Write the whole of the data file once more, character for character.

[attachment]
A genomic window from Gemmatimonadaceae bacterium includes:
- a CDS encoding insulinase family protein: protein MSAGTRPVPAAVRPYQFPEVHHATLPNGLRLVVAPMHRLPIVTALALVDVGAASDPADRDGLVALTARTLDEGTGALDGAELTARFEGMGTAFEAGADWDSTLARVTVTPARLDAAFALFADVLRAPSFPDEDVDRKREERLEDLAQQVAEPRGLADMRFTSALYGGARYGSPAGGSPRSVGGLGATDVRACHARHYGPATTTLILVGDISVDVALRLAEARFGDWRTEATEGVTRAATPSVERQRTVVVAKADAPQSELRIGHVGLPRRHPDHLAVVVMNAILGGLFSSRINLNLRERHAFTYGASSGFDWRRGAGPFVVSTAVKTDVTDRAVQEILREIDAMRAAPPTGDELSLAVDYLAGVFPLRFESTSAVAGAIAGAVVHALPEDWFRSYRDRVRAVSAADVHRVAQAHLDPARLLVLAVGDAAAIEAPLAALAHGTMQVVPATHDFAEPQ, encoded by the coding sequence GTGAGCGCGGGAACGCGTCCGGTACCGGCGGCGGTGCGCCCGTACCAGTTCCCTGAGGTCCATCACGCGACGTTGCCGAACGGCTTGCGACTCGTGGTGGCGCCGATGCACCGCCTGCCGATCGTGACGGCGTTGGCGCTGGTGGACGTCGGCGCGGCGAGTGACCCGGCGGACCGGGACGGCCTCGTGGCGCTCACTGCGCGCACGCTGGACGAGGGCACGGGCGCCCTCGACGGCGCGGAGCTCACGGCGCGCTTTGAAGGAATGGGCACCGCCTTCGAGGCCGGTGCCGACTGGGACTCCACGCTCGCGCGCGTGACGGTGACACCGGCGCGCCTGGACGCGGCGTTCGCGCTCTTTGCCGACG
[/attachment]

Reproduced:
A genomic window from Gemmatimonadaceae bacterium includes:
- a CDS encoding insulinase family protein: protein MSAGTRPVPAAVRPYQFPEVHHATLPNGLRLVVAPMHRLPIVTALALVDVGAASDPADRDGLVALTARTLDEGTGALDGAELTARFEGMGTAFEAGADWDSTLARVTVTPARLDAAFALFADVLRAPSFPDEDVDRKREERLEDLAQQVAEPRGLADMRFTSALYGGARYGSPAGGSPRSVGGLGATDVRACHARHYGPATTTLILVGDISVDVALRLAEARFGDWRTEATEGVTRAATPSVERQRTVVVAKADAPQSELRIGHVGLPRRHPDHLAVVVMNAILGGLFSSRINLNLRERHAFTYGASSGFDWRRGAGPFVVSTAVKTDVTDRAVQEILREIDAMRAAPPTGDELSLAVDYLAGVFPLRFESTSAVAGAIAGAVVHALPEDWFRSYRDRVRAVSAADVHRVAQAHLDPARLLVLAVGDAAAIEAPLAALAHGTMQVVPATHDFAEPQ, encoded by the coding sequence GTGAGCGCGGGAACGCGTCCGGTACCGGCGGCGGTGCGCCCGTACCAGTTCCCTGAGGTCCATCACGCGACGTTGCCGAACGGCTTGCGACTCGTGGTGGCGCCGATGCACCGCCTGCCGATCGTGACGGCGTTGGCGCTGGTGGACGTCGGCGCGGCGAGTGACCCGGCGGACCGGGACGGCCTCGTGGCGCTCACTGCGCGCACGCTGGACGAGGGCACGGGCGCCCTCGACGGCGCGGAGCTCACGGCGCGCTTTGAAGGAATGGGCACCGCCTTCGAGGCCGGTGCCGACTGGGACTCCACGCTCGCGCGCGTGACGGTGACACCGGCGCGCCTGGACGCGGCGTTCGCGCTCTTTGCCGACG